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Social Circles

By , July 18, 2009 2:08 am

I’ve mentioned before that I live in the same city in which I grew up. (Well, the larger city imediately south of the city in which I grew up.) I’m living with friends from highschool, working with organizations where I was involved pre-transition, and so on. So it shouldn’t be a surprise to me at this point that A) I’m going to run into people at parties who I haven’t seen since highschool and B) most of my friends (and their friends) are not queer.

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Middle-Class Codes and the Axis of Support

By , May 6, 2009 2:39 pm

A relative of mine passed away this weekend, and I discovered something at the shiva. Specifically, I was surrounded by a lot of people – family and family friends – who I hadn’t seen in years (in some cases, over a decade). And, as good middle-class-ers, most of them were well-trained enough to know that an event or issue which could lead to a potentially awkward interaction – say, someone you don’t know particularly well transitioning – can only be discussed obliquely. There’s a code for these things; a way to mention them while feeling secure in your ‘tactfulness.’

The middle-class code for “I approve of your transition and support you in it” is “Wow, you look great.”

Now, lets place this on the Axis of Support:

How supportful and tactful are people?

How supportive and tactful are people?

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Do I feel better or worse?

By , April 30, 2009 9:00 pm

So, as I mentioned, I was groped at a work event last weekend by someone, D, who was volunteering (and sometimes worked for us). I talked about it with my coworkers and my bosses, all of whom agreed it was super-creepy, totally unacceptable, and needed some sort of response from the organization.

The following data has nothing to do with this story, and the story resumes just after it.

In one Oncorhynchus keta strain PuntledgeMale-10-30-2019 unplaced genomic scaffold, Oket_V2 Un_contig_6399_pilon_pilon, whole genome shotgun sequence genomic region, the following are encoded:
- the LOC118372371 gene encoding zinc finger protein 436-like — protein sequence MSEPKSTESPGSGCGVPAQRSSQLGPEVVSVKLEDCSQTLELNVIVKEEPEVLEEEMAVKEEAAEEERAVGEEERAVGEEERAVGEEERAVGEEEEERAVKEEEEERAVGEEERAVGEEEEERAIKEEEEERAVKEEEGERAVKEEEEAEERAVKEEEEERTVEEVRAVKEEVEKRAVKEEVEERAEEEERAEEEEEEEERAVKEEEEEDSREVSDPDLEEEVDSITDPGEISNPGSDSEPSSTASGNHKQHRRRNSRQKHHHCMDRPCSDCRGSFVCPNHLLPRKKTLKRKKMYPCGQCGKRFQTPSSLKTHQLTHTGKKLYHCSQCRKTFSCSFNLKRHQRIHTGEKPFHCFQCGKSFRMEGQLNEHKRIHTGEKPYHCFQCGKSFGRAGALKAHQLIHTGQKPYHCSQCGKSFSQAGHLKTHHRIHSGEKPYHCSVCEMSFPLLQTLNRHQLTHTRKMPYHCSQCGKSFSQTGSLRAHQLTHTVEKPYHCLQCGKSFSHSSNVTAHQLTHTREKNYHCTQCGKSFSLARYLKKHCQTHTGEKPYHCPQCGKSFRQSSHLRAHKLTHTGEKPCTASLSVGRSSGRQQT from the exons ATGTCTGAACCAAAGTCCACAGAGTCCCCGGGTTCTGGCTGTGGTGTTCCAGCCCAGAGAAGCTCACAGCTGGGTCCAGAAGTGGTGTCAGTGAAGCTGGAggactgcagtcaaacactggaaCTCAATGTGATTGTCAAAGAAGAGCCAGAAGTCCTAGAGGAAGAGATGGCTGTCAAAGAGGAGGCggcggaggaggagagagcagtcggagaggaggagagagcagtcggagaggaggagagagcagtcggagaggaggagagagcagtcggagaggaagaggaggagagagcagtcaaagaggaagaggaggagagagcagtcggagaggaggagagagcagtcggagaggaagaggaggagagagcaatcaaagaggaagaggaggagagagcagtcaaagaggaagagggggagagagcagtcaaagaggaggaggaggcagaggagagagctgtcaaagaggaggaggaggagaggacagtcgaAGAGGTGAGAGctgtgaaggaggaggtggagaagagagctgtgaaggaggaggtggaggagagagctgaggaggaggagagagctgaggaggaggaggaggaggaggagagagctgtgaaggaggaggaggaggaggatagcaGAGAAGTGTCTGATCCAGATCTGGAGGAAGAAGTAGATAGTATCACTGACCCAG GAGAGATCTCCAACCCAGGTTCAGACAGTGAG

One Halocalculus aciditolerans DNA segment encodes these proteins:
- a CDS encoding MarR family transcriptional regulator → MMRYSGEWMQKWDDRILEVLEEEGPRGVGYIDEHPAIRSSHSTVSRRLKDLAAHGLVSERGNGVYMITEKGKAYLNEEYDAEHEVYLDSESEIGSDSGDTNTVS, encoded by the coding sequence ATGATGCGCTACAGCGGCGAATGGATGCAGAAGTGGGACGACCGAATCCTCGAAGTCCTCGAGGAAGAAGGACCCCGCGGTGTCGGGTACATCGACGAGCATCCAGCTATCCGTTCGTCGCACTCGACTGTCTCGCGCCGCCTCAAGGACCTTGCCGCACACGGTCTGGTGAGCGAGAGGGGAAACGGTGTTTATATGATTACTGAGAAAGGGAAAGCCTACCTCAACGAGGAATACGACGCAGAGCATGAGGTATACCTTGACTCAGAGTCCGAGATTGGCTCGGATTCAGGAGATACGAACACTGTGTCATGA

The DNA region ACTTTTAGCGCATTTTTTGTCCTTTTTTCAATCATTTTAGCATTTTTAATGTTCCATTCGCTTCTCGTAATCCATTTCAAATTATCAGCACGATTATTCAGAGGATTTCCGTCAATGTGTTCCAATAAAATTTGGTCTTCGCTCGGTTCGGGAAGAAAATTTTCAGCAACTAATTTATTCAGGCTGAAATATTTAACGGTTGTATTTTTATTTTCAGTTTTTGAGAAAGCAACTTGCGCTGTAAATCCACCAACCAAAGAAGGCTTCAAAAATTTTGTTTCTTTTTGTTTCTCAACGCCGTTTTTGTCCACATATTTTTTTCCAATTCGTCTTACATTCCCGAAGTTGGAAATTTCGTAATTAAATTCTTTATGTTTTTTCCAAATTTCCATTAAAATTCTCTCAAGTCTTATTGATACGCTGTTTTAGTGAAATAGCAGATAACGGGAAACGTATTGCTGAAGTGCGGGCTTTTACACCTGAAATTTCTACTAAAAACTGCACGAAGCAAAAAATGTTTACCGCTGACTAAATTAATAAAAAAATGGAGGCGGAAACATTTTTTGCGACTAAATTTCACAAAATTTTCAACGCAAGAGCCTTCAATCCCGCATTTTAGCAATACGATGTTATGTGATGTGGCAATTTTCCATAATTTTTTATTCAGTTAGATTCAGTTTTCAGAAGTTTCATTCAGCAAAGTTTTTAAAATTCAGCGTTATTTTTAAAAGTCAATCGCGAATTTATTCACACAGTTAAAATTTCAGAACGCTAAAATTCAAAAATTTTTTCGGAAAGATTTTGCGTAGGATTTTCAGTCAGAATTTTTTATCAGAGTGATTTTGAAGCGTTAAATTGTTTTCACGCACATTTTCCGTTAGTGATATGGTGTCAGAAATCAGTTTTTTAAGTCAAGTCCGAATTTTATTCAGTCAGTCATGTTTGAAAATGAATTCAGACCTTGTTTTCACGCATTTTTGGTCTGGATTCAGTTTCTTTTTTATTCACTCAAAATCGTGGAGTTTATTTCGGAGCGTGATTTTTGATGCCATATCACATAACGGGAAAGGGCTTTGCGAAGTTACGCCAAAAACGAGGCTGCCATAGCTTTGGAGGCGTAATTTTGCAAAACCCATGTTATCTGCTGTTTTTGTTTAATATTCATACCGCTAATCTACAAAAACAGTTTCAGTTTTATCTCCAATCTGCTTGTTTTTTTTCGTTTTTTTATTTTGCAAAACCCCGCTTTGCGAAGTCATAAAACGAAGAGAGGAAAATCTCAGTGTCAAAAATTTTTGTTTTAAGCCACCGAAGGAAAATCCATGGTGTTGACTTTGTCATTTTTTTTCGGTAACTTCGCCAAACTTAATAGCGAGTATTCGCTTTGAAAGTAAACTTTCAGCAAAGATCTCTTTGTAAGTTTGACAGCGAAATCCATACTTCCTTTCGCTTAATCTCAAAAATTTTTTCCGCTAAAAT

Well, today the special events director, RW called the guy who did it. She started the conversation something along the lines of, “So I wanted to discuss the…incident…that happened this past weekend at the benefit. Do you know what I’m talking about?”

At that point, D responded, “Wait, are you joking? You mean when I grabbed [male name]’s fake boob?”

The full story below…

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Transitioning Games

By , April 14, 2009 8:34 pm

(Note: This post should be subtitled: “In which our blogstress proves she’s a big theatre geek!”)

A while back, right before I came out to my highschool theatre class, I was speaking with the lead teacher of the class and we were joking about posisble transitioning-related theatre games. Here’s what we came up with, but I’d love any more ideas to help the list grow!

  • Coming Out Tag
    • Spoof of: Scene Tag, where each time someone is tagged they have to go into a brief scene scene before moving on as the new person who is ‘it’
    • How it works: Rather than going into a random scene, every time someone is tagged the tagger has to ‘come out’ to them. To make it really accurate, the person who is ‘it’ – the tagger – always stays ‘it’ and has to come out over and over and over and over and…
  • MTF (or FTM) Machine
    • Spoof of: This requires a little explanation, and is very much an in-joke. Machine is a game where a group (usually 6-10) builds energy one at a time with a repeating sound and motion to construct, as a whole, a ‘machine.’ It can be a generic machine, or a specific type of machine (weather, popcorn, magic, etc).
    • How it works: Basically a normal game of Machine, but the call is to change the energy during the machine from masculine to feminine, or vice versa. (Probably would quickly become very bad stereotypes of “manly” or “womanly,” but sometimes those are fun to play with.)
  • Coming Out Fingers
    • Spoof of: Fingers is a game played by partners, where they agree on three locations or occupations. They then ‘throw’ the locations/occupations at each other randomly and, when they land on the same thing, they go into a random scene prompted by that location/occupation.